I love it when a new business comes along and disrupts and/or supplements the incumbents. When Netflix showed up on the scene and kicked Blockbuster to the curb, I was impressed by their valuable new spin on an old business model. Recently, though, I've been hearing about a new company called Pley, which is frequently being called the Netflix of Legos. Pley's model is similar to the DVD rent-by-mail service invented by Netflix, except they are doing it with Lego toys. For a reasonable monthly rental fee, a customer can have a designated number of Lego playsets in their possession at any given time (quantity dependent on subscription plan). When a set is returned to Pley, the next set on the list is shipped out to the subscriber. I think I would have loved this as a kid. Having said that, I also would have loved eating ice cream for dinner every night. Looking back from an adult perspective, I am grateful my parents had me eat balanced, healthy meals instead of ice cream, and I'm very grateful this Lego rental service didn't exist. Now is the time in this post when I must confess to you I don't have kids. If you want a review of Pley's offering, there are better sites then this one to use as a resource. You might try this review, or this one, or even this one. Instead, I'm coming from the perspective of an adult, who without knowing it at the time, derived a lot of benefit from a childhood spent alongside my giant Lego bag. Growing up in a time without computers or cell phones, playing with Legos was the prominant way I spent idol indoor time. I typically asked for Lego sets for Birthdays and Christmas (this is when I usually got the bigger sets like the space stations, space ships, castles, and semi-trucks), and I was sometimes just the lucky benefactor of a set for no particular reason (these were usually the small sets like a moon rover or a race car). I'd get excited, tear open the box, follow the instructions step-by-step, and then spend the next day or two playing with and showing off my awesome creation. There is no doubt I would have excitedly done this every time a Pley Lego shipment showed up in the mail. But I expect that this is where the value of the Pley service ends. In the Pley model, when you're done building and playing, you put the pieces back in the mail and wait for the next set to arrive. Contrarily, in my youth, I deconstructed the model and deposited the pieces into the giant Lego bag (a bag I believe my Mom constructed by putting metal eyelets around the perimeter of a large circular sheet of denim and running twine through it to act as a draw string). Thus, the Legos were returned to my own personal "warehouse" to be used as raw materials for my next creation. Only the next creation was not like the ones that came before it. The next creation did not come with instructions and it was not limited to the pieces that came in a single set. The next creations were born from my own mind. They were ideas I had and wanted to try to build or they were things I saw in the real world or on television that I wanted to mimic. Sometimes I started off just putting pieces together and then, hours later, I'd have an object sitting in front of me that didn't exist in my mind or in the real world until that very moment. As more sets were added to the bag, the number of ways to architect things grew exponentially. I remember making the space battleship from Starblazers countless times and I never made it the same way twice. Early versions were a patchwork of colors with clunky features and an indent to serve as the ship's "wave motion gun." Later versions boasted a steel gray top side and a deep red underside, with smooth curves and rotating gun turrets that could aim up and down. In the time when I was fond of the television mini-series "V", I molded clay around the yellow Lego people heads and sculpted them into little lizard faces. If I wanted things in the real world I couldn't afford, I made them out of Legos. When I wanted to be a news reporter, I built a Lego camera, microphone and tape recorder (no, they didn't actually work). When I started to earn an allowance, I built a Lego money vault (it had a working door and locking mechanism, but suffered the key security flaw of being easily deconstructed). Let's be clear, I'm not an architectural or creative genius. None of my Lego creations were brilliant works of art (as evidenced by the included photo). I was just a kid who liked playing with Legos. However, Legos helped me learn aspects of creativity and engineering. They taught me to look at things differently, to take things that started in my mind and make them real, and to attempt to build things I saw else ware. My Legos contributed to building mind muscles I've been using ever since. Don't get me wrong, building the model that comes in the set by following the included guide had value too. The process contributed to my ability to follow instructions and taught me that missing or skipping steps will fundamentally impact the final product (a lesson I'm still learning from Ikea). A growing body of research suggests this type of structured learning is very beneficial to early child development. But by the time I hung up my Lego bag for the last time, I had close to a decade's worth of Legos collected inside of it - comprised of dozens of unique sets. To this day, I can remember many of the creations I conjured up using my hodgepodge of intermixed Lego sets, but I can remember very, very few of the actual models I built by following the included instructions. If there is value in the work Pley is doing, it's in the PleyWorld marketplace they are creating. My recommendation for them would be to dump the "Legos for Rent" concept and focus their efforts here instead. Admittedly, there is already competition in this space from others who focus on MOCs (short for "My Own Creation"), but I suspect there is a lot of room for improving and perfecting this niche and Pley has great momentum. I'd like to see them continue to grow the community and create tools that help people share their creativity with others. Enable others to build, modify and improve on those creations by making it very easy and interactive. Reduce the friction for sharing models and instructions (tools like this one are a great start, but this type of capability could be a web experience, integrated into Pley World). Above all, dump the rental model in exchange for selling the sets outright. Buying, not renting, is how kids will continue to grow their Lego stash, and by extension, grow their minds. Pley has the opportunity to become the community and the marketplace for inspiration and creativity, even if they have to build it brick by brick and without any instructions to guide them.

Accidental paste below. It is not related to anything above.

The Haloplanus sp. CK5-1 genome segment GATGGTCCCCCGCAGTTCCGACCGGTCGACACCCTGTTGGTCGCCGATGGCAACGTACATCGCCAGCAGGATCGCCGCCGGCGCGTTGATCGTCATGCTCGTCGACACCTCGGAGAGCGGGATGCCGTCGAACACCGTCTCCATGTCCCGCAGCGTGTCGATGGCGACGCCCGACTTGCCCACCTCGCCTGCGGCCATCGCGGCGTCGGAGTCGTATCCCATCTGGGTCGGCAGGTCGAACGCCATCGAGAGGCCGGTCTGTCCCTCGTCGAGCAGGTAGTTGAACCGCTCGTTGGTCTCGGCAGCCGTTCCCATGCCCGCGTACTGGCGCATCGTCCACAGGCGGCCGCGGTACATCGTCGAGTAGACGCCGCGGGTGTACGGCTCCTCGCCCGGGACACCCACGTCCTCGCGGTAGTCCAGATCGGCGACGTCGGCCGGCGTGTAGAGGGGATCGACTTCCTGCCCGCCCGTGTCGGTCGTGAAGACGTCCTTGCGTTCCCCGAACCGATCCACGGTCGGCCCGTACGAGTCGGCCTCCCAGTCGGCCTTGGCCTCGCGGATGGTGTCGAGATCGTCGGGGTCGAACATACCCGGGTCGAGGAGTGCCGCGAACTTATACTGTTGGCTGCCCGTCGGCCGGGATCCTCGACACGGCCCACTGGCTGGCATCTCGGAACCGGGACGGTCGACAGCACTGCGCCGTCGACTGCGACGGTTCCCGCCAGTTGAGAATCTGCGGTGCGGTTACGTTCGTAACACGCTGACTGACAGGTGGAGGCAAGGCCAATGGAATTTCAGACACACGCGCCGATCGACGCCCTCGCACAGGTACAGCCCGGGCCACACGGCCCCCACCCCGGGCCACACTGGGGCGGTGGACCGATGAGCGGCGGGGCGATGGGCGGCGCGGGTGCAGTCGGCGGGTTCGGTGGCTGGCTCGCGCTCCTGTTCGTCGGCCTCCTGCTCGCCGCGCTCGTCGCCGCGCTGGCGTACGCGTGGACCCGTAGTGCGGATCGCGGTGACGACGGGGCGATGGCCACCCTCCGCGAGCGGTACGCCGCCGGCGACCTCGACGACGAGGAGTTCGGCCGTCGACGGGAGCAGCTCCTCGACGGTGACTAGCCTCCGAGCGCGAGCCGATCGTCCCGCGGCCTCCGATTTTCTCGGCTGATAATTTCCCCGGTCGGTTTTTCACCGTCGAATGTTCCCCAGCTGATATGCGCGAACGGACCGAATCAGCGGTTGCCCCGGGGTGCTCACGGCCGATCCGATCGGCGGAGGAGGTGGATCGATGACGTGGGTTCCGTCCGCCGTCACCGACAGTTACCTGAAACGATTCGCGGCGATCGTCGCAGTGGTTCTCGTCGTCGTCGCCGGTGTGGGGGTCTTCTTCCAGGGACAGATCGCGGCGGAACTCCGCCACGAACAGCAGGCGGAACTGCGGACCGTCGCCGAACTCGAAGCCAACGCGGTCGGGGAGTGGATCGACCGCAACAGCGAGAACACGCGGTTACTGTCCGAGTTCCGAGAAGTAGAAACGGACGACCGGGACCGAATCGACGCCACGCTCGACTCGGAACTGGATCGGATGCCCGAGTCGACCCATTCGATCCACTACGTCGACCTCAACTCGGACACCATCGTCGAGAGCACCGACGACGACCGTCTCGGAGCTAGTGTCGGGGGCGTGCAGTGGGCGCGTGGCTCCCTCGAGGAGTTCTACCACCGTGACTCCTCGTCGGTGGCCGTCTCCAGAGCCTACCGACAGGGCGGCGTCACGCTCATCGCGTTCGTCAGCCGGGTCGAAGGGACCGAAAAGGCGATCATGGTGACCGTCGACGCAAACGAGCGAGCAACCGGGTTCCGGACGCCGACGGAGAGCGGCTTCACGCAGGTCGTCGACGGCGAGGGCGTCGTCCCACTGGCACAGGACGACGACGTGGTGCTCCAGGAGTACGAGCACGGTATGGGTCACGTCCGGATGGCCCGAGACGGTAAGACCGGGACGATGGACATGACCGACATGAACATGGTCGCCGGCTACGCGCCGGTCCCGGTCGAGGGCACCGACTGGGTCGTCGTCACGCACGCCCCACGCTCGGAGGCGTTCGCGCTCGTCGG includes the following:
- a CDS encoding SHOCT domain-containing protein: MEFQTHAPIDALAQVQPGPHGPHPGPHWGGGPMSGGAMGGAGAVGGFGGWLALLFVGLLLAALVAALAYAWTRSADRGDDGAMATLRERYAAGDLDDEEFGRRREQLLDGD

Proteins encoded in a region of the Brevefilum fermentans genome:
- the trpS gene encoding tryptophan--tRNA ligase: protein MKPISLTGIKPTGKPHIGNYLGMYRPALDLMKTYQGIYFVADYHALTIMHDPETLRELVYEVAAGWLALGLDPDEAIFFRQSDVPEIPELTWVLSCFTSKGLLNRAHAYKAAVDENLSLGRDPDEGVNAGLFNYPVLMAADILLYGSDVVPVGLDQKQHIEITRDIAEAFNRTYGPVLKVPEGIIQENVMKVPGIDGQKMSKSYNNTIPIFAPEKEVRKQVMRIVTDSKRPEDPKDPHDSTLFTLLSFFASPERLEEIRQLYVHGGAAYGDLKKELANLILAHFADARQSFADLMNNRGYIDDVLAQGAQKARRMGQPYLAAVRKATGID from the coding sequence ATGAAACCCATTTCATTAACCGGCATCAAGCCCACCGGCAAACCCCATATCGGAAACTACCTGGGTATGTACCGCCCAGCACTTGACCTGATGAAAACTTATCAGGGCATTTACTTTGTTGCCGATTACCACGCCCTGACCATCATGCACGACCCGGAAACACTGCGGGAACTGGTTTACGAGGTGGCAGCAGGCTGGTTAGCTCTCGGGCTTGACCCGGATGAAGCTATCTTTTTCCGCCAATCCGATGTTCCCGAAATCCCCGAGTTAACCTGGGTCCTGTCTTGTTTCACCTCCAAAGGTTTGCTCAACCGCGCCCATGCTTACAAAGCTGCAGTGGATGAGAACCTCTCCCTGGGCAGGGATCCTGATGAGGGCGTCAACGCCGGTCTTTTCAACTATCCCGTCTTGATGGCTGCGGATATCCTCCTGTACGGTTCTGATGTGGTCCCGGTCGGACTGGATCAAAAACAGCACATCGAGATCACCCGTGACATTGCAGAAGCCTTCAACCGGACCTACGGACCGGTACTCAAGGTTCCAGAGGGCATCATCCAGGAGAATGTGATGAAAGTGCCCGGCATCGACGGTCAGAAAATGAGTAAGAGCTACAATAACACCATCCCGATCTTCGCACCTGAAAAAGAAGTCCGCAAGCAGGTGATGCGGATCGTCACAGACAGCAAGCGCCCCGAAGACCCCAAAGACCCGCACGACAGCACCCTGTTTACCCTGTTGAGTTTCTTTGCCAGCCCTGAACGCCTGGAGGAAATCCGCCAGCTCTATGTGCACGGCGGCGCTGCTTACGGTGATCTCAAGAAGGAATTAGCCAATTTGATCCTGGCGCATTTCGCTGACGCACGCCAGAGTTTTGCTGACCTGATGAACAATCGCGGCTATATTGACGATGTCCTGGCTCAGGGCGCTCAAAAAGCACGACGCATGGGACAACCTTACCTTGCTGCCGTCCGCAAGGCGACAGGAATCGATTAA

In mid-February, I had the opportunity to visit the iStreamPlanet facility in Las Vegas to experience the end-to-end streaming solution behind the 2014 Sochi Winter Olympics. It was an opportunity to see and discuss the major workflow components with the solution providers, which included iStreamPlanet's Aventus, Microsoft Azure, Adobe Primetime, and Akamai. This certainly isn't the first time that the Olympics have been delivered online. This isn't even the first time it was delivered by the players noted above. What makes this Olympics so unique is that it was the first time it was delivered end-to-end via the cloud. According to data released on Microsoft TechNet, over the event's 18 days, "Windows Azure provided information on the Games to more than 100 million fans and guests through sochi2014.com and delivered more than 6,000 hours of high-definition streaming from Windows Azure Media Services, to 5 broadcasters across 22 countries in 4 continents. This included 204 live streaming channels, more than 100 TB of storage and around 500 billion storage transactions." The ingest and management of live streams delivered on behalf of NBC in the United States was handled by iStreamPlanet, whom I've worked with for many years delivering high profile Microsoft events including keynotes, conferences and product launches. Along the way, we've had many "firsts" relative to breaking new ground on how content was delivered, how much bandwidth was pushed, how many viewers tuned in, which technologies were in play, and so on. That said, the encoding was always done by high-end hardware systems sitting locally in racks, turning HD-SDI signals into bits, and then sending them out to a Content Delivery Network. This is a common workflow today, and Master Control Centers are still predominantly signal based for many broadcasters. Additionally, those that have converted their live encoding workflows to IP are still primarily doing the heavy lifting on-prem. This is about to change. It wasn't all that long ago when cloud advocates were still hesitant to include real time video encoding of contribution quality cotent as a feature the cloud could bring to the table. Those that did, often considered GPU accelerated instances or highly customized cloud implementations as a pre-requisite for achieving sufficient performance. Contrary to this perspective, the Sochi Winter Olympics demonstrated that professional broadcast standards of quality and performance can be delivered via the cloud at massive scale…. and the benefits are enormous. One notable benefit of moving these workflows to the cloud comes in the form of cost savings relative to your infrastructure investment. The expense of broadcast equipment (satellite dishes, receivers and decoders, signal based frame syncs and routers, power and cooling systems, monitoring systems, and so on) begins to disappear when following the model used for the 2014 Winter Olympics. Additionally, the bottlenecks that those systems impose also start to disappear when shifting to the cloud. In Azure, new encoding and origin instances can be added and removed as demand dictates, which means your capacity is no longer limited by your annual capital budget. Likewise, since you're only paying for what you need, when you need it, you can truly adapt your capacity to seasonality. Even on-demand storage costs can be reduced dramatically by leveraging Dynamic Packaging in Azure Media Services. I should note, I completely understand the reluctance many broadcasters will have to embracing workflows that can't be seen and touched within the facility. I often feel this way myself. However, that's where solutions like iStreamPlanet's Aventus enter the equation. Aventus is a real time ingest, stream management and publishing system that has been designed and deployed by a company that has lived and breathed live webcasting for over a decade. They've seen and solved for most of the problems broadcasters will face, and they've built the solutions into a platform that sits in the cloud to exploit the benefits noted above. Handling the many nuances associated with webcast delivery like captions, lost source signals, encryption, ad cues, pre-show/post show slates, redundancy, fault tolerance (and the list goes on), are key tenets of the platform. Furthermore, during the Olympics broadcasts, iStreamPlanet was able to reliably monitor the health of the end-to-end workflow on dashboards (complete with feed status and thumbnails) that spanned just a few PC monitors. Another key benefit of the solution is that default media encoding profiles developed by industry experts like Alex Zambelli are built directly into the platform (CEO, Mio Babic, lightheartedly refers to this as Zambelli Inside). Certainly, there is no requirement to leverage a platform like Aventus in order to leverage the cloud, but it can go a long way toward applying the broadcaster's mindset to an off-prem solution. In summary, there will definitely be challenges that continue to present themselves moving forward. There will be technical challenges, like the continually increasing horsepower and bandwidth needed to encode and deliver emerging resolutions and formats such as h.265/HEVC and 4k. And, there will be budget management challenges as companies start to move from CAPEX to OPEX thinking and planning. Still, it's clear that the Sochi Winter Olympics provided a sneak peek down a path that broadcasters will ultimately be taking toward the cloud. Additional Information: Learn more about Microsoft's involvement in the 2014 Winter Olymics. Learn more about the webcasting technical solution via Alex Zembelli's blog. Learn more about how the Olympics streaming performed via iStreamplanet's blog roll.